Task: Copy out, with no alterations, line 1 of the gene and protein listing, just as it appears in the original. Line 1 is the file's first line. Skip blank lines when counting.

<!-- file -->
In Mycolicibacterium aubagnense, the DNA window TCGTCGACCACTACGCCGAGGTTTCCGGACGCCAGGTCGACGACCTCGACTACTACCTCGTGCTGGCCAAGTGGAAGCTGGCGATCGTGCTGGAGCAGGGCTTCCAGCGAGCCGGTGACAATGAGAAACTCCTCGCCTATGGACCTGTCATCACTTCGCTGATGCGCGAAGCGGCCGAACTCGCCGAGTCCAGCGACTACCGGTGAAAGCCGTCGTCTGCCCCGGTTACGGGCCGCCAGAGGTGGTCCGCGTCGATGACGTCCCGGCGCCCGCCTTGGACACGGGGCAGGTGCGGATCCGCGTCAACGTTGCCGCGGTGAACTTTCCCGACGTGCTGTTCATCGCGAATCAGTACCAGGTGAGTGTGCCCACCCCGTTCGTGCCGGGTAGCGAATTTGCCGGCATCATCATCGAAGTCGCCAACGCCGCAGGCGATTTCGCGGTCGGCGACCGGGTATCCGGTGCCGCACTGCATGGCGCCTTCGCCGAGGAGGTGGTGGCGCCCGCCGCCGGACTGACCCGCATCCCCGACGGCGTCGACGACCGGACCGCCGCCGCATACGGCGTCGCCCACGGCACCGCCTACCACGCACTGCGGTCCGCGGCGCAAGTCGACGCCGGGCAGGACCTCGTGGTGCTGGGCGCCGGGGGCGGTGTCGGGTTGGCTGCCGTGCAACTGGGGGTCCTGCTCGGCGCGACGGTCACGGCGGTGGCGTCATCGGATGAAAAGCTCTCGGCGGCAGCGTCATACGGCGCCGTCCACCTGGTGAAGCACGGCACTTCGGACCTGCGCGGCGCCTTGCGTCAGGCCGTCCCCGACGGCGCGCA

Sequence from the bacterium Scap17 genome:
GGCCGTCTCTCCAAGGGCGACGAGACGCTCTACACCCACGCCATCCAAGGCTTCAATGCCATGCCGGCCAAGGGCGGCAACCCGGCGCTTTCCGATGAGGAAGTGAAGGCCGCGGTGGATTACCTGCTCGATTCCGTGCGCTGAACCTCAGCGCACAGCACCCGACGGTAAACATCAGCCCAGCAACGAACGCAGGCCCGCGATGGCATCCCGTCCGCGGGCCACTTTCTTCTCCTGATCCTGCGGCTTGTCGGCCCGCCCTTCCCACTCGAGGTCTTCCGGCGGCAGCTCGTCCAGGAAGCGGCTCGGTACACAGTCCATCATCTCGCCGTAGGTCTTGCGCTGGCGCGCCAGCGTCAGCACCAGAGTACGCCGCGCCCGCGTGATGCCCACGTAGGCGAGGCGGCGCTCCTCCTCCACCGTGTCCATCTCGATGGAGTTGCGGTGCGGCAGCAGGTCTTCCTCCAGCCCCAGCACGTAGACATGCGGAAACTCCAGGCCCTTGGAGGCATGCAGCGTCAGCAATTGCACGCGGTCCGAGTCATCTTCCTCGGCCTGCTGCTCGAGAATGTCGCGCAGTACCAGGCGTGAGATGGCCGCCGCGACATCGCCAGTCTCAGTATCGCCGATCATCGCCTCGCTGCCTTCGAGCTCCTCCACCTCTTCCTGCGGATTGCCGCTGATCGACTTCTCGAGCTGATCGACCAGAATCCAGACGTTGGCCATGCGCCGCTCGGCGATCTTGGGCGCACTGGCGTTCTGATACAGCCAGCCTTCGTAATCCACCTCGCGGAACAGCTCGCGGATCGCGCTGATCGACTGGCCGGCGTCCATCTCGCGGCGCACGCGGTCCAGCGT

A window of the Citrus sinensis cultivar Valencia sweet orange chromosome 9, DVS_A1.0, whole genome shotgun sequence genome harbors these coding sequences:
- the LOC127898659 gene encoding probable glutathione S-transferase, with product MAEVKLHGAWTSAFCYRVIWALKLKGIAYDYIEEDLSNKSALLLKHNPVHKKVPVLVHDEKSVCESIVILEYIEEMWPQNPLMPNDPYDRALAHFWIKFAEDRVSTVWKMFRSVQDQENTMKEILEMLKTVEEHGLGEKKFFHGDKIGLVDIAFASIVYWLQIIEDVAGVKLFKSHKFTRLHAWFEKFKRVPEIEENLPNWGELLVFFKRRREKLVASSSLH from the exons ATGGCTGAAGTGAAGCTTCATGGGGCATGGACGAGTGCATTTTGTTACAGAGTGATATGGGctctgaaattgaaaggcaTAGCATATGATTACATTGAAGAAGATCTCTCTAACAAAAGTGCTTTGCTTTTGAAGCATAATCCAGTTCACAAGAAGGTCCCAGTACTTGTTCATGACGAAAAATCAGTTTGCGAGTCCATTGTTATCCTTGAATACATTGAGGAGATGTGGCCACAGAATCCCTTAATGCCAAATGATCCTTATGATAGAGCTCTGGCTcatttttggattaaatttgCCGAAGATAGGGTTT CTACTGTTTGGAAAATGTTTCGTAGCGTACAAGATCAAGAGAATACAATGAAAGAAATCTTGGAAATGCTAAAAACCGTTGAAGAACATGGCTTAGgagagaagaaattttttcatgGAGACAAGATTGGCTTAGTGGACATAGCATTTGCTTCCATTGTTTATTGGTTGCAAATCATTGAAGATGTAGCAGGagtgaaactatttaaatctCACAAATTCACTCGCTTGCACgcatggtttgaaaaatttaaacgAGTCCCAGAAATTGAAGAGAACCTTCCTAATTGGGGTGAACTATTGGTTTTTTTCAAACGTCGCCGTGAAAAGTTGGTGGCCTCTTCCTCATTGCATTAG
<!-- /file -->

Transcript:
In Mycolicibacterium aubagnense, the DNA window TCGTCGACCACTACGCCGAGGTTTCCGGACGCCAGGTCGACGACCTCGACTACTACCTCGTGCTGGCCAAGTGGAAGCTGGCGATCGTGCTGGAGCAGGGCTTCCAGCGAGCCGGTGACAATGAGAAACTCCTCGCCTATGGACCTGTCATCACTTCGCTGATGCGCGAAGCGGCCGAACTCGCCGAGTCCAGCGACTACCGGTGAAAGCCGTCGTCTGCCCCGGTTACGGGCCGCCAGAGGTGGTCCGCGTCGATGACGTCCCGGCGCCCGCCTTGGACACGGGGCAGGTGCGGATCCGCGTCAACGTTGCCGCGGTGAACTTTCCCGACGTGCTGTTCATCGCGAATCAGTACCAGGTGAGTGTGCCCACCCCGTTCGTGCCGGGTAGCGAATTTGCCGGCATCATCATCGAAGTCGCCAACGCCGCAGGCGATTTCGCGGTCGGCGACCGGGTATCCGGTGCCGCACTGCATGGCGCCTTCGCCGAGGAGGTGGTGGCGCCCGCCGCCGGACTGACCCGCATCCCCGACGGCGTCGACGACCGGACCGCCGCCGCATACGGCGTCGCCCACGGCACCGCCTACCACGCACTGCGGTCCGCGGCGCAAGTCGACGCCGGGCAGGACCTCGTGGTGCTGGGCGCCGGGGGCGGTGTCGGGTTGGCTGCCGTGCAACTGGGGGTCCTGCTCGGCGCGACGGTCACGGCGGTGGCGTCATCGGATGAAAAGCTCTCGGCGGCAGCGTCATACGGCGCCGTCCACCTGGTGAAGCACGGCACTTCGGACCTGCGCGGCGCCTTGCGTCAGGCCGTCCCCGACGGCGCGCA